In 1877, a young woman named Anna Sewell published a book entitled Black Beauty, the Autobiography of a Horse. The book has since sold 50 million copies in 50 languages worldwide and is considered to be one of the most popular books of all time. Anna meant her book to be a call to action for improved treatment of horses. By framing Black Beauty’s story as an autobiography, readers were moved to empathize with the horse’s struggles and mistreatment at the hands of humans. It worked, and the result was legislative and societal change.
One of those 50 million copies was purchased for my mother when she was a child. She read and reread the story many times, staying up too late on summer nights, engrossed in a tale from a time when horses still pulled cabs and carts, and self-propelling automobiles were a figment of the collective imagination. Later, she read it to her own children, and I loved the story too, though it broke my heart. I vowed one day to have a horse of my own who I would protect and honor and who would love me and I would love back.
A few stints at horse camp, and a few trail rides while on vacation were as close as I got until I came to live on the ranch. I was ecstatic at the prospect of getting to know the horses here, certain it was the beginning of a relationship I had been waiting to have for most of my life based solely on the impression that Black Beauty had given me — namely that horses were just like humans only better.
Imagine my surprise the first time I discovered that horses can be real jerks, especially to one another. Bring a new horse into an established pack and the pack will make schoolyard bullying look like kindness. They bite, they kick, they chase, they scream at the newcomer as everyone tries to figure out how best to integrate the interruption to group life.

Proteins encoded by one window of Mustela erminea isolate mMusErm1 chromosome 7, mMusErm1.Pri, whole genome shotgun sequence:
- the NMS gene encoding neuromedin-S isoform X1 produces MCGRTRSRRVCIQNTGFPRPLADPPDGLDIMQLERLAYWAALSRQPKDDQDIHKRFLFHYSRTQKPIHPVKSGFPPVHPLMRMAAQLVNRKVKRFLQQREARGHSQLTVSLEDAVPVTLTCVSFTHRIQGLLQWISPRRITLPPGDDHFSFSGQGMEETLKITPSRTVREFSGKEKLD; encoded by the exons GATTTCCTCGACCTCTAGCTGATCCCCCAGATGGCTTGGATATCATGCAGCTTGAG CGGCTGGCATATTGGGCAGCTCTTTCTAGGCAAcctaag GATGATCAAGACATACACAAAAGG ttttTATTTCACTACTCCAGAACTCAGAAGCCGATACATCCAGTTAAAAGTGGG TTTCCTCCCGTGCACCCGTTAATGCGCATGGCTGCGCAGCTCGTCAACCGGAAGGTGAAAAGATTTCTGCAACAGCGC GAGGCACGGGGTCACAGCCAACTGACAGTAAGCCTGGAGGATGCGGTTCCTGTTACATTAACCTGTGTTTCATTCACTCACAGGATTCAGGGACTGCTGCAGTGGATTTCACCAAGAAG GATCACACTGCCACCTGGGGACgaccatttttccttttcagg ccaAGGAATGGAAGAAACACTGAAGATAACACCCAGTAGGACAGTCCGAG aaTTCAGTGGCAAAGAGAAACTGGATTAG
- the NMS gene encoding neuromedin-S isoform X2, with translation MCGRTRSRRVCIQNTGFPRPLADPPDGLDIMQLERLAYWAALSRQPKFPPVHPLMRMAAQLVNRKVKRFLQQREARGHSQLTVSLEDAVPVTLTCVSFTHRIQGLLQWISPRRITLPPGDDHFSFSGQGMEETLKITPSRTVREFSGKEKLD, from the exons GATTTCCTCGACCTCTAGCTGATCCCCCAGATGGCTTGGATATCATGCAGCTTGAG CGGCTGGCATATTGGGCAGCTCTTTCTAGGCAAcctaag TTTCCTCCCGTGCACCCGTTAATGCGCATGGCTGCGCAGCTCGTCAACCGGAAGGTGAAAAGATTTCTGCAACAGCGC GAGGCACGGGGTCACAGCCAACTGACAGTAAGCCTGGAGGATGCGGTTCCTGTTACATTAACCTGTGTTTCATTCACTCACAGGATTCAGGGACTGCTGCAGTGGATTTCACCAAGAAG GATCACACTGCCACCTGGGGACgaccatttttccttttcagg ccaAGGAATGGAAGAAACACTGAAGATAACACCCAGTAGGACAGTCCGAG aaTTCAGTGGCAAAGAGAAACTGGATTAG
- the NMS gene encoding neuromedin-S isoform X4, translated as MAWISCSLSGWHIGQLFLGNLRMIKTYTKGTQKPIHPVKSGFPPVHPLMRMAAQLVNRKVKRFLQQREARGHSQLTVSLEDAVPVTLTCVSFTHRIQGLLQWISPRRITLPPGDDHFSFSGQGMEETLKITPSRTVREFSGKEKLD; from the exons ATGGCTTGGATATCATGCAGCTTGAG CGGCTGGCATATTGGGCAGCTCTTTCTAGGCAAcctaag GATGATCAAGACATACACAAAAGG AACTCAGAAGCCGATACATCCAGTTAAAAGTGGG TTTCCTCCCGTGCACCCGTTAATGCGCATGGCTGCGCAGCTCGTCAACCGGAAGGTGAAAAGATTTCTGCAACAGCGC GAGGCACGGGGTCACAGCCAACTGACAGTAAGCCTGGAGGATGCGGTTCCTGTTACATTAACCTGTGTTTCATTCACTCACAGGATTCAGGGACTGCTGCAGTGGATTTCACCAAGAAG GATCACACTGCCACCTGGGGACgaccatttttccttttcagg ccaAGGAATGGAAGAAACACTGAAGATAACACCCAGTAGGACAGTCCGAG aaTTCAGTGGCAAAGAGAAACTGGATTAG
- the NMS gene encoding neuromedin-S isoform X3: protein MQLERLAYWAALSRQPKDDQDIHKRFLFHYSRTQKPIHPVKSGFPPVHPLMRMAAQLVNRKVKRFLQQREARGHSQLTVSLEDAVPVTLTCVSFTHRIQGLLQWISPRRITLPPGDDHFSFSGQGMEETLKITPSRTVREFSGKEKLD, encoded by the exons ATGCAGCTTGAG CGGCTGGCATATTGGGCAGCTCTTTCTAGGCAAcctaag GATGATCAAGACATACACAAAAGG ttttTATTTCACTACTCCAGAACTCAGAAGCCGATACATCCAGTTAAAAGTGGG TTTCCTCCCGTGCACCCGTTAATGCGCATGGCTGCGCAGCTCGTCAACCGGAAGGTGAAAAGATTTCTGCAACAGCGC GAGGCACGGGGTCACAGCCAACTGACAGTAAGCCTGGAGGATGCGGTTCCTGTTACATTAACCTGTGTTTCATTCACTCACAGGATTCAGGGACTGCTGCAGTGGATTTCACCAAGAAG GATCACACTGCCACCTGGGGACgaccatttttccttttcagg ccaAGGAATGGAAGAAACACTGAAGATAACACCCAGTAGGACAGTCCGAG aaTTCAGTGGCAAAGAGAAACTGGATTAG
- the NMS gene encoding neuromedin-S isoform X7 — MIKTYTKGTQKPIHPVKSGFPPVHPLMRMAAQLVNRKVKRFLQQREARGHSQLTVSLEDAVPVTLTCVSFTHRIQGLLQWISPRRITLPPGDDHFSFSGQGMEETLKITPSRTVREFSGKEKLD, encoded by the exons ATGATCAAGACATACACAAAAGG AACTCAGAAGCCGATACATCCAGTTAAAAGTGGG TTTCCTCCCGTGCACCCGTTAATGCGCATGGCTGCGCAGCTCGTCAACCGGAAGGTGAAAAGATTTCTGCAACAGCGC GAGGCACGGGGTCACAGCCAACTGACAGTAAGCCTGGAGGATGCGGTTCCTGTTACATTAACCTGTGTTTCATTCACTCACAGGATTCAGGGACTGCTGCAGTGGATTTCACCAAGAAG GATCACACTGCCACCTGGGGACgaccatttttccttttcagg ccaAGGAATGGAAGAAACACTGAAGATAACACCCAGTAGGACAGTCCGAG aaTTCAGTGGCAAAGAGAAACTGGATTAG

Horses can be equally obnoxious to humans although thankfully they usually aren’t — we humans aren’t part of their social fabric so it’s less important to show dominance in our presence. However, I’ve seen plenty of horses that will buck or squeal or run away at the first sight of a bridle, or generally make life difficult for their riders. Black Beauty’s endless obedience and willingness to serve, are not, it turns out, a universal trait in horses. Yes, with the training they will let us saddle them and ride around on their backs and they will go where we lead them (which I don’t mean to de-value because that IS pretty cool of them when they outweigh us by a thousand pounds) but it’s by no means a seamless love affair. Or anyway, that’s my takeaway after seven years of ranch horses that I have tried to make love me, but like so many of the men I dated in my twenties, have in turn made it very clear they’d rather hang out with their friends.
This week a new horse came to live on the ranch. He is mostly black with a white blaze on his beautiful, long nose and one white hock — the exact physical attributes Anna Sewell gave her eponymous character. He is a stranger to the rest of the horses, so we haven’t put him out into the pasture yet, instead letting everyone assess the situation with the safety of fences separating them.
I visit him in the warm twilight. The little kid part of my brain is still waiting to meet my equine best friend; the adult part of me knows better. He is bored and hot, swatting flies with his tail and stomping to shake them off his legs. He lets me pet him, but only if I have oats. Relationships with horses, just like all relationships, grow and change over time. I am not his salvation and he is not mine, but that doesn’t mean we won’t be friends, learning to trust the other’s good intentions over a thousand evenings of snacks and quiet dusks.
Eliza Blue lives on a ranch in northwest South Dakota. She’s a musician, mom, author, and shepherd. She writes a column for newspapers in her region and produces audio commentary for South Dakota Public Radio. You can learn more about Eliza on her website.